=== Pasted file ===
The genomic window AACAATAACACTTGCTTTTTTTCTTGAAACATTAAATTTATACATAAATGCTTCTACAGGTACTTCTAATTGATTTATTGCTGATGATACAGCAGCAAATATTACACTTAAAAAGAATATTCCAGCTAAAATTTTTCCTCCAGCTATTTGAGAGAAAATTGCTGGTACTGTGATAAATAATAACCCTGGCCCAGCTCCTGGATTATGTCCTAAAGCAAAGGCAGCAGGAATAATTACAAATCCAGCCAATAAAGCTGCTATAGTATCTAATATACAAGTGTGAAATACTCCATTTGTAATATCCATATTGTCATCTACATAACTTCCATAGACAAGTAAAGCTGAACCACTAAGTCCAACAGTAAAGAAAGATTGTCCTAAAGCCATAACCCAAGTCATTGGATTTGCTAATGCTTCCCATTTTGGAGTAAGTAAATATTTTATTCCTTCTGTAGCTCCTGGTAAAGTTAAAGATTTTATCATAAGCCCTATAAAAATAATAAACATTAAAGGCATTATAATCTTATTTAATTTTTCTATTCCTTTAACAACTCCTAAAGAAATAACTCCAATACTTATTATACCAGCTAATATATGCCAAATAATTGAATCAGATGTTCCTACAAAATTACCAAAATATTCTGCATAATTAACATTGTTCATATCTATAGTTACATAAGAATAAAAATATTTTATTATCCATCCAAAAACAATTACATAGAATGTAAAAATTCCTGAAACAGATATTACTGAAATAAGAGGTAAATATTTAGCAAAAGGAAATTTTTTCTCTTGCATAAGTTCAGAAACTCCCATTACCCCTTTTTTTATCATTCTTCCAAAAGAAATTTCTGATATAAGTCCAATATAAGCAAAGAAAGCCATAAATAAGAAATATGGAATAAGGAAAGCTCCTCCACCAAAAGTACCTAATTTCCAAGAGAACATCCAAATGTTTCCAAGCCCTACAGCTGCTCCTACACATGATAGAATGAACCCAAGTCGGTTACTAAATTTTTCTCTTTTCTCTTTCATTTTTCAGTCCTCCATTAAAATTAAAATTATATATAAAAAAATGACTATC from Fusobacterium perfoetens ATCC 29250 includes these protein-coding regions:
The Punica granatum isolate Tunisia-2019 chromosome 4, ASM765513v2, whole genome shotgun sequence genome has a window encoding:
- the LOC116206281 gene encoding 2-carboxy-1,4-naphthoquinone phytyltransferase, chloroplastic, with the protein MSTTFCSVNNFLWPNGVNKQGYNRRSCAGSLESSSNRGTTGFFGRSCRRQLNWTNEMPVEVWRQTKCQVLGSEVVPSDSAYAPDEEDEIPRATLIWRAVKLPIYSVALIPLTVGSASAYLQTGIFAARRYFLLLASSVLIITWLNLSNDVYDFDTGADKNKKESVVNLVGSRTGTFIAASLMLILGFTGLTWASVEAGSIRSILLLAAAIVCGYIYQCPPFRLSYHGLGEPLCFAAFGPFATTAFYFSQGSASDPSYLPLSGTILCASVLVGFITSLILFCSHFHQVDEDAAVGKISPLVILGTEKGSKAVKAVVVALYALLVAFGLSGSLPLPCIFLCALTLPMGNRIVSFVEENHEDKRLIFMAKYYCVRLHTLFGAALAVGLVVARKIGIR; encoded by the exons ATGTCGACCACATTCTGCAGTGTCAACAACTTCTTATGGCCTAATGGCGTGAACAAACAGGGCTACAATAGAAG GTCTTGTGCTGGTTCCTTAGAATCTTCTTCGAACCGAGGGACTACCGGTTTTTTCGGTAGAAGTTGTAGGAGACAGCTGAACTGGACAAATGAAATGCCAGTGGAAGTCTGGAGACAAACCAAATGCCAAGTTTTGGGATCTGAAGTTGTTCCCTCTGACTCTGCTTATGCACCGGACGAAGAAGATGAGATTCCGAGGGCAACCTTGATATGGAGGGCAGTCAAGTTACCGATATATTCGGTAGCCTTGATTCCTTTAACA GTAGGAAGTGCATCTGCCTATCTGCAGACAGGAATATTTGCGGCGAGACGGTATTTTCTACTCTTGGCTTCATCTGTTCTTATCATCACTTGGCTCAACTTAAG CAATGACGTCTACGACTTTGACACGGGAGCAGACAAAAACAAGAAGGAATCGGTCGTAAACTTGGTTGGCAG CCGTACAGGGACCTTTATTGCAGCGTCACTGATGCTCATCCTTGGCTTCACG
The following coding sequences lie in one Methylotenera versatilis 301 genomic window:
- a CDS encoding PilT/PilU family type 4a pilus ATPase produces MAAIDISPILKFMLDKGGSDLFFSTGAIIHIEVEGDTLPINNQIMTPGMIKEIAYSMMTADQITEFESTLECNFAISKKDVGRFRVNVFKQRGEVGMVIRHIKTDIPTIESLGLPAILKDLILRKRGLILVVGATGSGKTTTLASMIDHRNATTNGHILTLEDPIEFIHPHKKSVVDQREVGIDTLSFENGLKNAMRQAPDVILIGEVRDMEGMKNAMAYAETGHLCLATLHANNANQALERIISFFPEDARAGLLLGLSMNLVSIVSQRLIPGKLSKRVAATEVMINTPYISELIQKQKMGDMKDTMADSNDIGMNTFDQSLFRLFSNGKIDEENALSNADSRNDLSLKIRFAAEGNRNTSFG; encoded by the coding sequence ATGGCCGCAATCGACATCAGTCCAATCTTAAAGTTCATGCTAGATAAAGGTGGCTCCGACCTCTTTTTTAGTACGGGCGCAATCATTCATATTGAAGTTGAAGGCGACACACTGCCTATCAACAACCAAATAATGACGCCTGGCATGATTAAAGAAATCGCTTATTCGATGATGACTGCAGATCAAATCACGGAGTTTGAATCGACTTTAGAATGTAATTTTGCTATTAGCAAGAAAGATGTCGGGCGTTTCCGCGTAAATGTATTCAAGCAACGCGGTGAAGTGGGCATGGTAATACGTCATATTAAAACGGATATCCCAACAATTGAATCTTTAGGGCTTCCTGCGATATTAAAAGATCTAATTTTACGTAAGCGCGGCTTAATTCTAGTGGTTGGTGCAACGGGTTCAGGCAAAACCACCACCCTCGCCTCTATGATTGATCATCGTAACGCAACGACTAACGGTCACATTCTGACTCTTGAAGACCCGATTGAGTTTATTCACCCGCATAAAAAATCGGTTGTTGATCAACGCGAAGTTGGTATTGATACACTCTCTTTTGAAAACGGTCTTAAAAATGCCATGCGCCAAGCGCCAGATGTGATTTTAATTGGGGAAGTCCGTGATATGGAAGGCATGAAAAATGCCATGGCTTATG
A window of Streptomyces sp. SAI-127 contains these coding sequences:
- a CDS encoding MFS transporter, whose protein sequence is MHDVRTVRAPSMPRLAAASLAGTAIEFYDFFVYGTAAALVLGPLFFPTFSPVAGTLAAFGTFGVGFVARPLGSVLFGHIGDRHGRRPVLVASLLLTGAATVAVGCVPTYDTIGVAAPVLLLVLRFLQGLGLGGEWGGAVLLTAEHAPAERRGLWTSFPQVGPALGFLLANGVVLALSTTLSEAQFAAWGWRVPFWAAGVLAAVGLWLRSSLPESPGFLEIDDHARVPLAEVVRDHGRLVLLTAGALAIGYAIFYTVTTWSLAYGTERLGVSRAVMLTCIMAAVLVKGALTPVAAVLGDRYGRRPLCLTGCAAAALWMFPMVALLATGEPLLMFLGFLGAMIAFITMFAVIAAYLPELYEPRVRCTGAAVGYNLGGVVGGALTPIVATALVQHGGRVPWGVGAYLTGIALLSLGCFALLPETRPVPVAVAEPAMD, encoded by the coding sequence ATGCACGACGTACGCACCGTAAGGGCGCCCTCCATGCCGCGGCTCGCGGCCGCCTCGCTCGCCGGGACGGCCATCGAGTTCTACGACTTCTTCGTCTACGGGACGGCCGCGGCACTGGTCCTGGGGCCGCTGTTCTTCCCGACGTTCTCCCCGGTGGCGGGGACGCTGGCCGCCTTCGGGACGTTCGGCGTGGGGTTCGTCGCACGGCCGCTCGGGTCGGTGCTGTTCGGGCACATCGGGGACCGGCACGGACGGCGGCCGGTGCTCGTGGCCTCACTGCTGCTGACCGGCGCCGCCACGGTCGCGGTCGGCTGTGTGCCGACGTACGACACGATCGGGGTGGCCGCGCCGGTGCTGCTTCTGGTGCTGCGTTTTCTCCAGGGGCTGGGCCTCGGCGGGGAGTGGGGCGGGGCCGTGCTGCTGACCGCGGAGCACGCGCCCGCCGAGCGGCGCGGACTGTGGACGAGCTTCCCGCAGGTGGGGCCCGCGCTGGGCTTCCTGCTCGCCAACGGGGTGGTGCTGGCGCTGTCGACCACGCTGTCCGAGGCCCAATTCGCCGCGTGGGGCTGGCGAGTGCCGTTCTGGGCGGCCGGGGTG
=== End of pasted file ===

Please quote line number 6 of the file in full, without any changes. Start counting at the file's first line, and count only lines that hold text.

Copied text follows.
A window of Streptomyces sp. SAI-127 contains these coding sequences: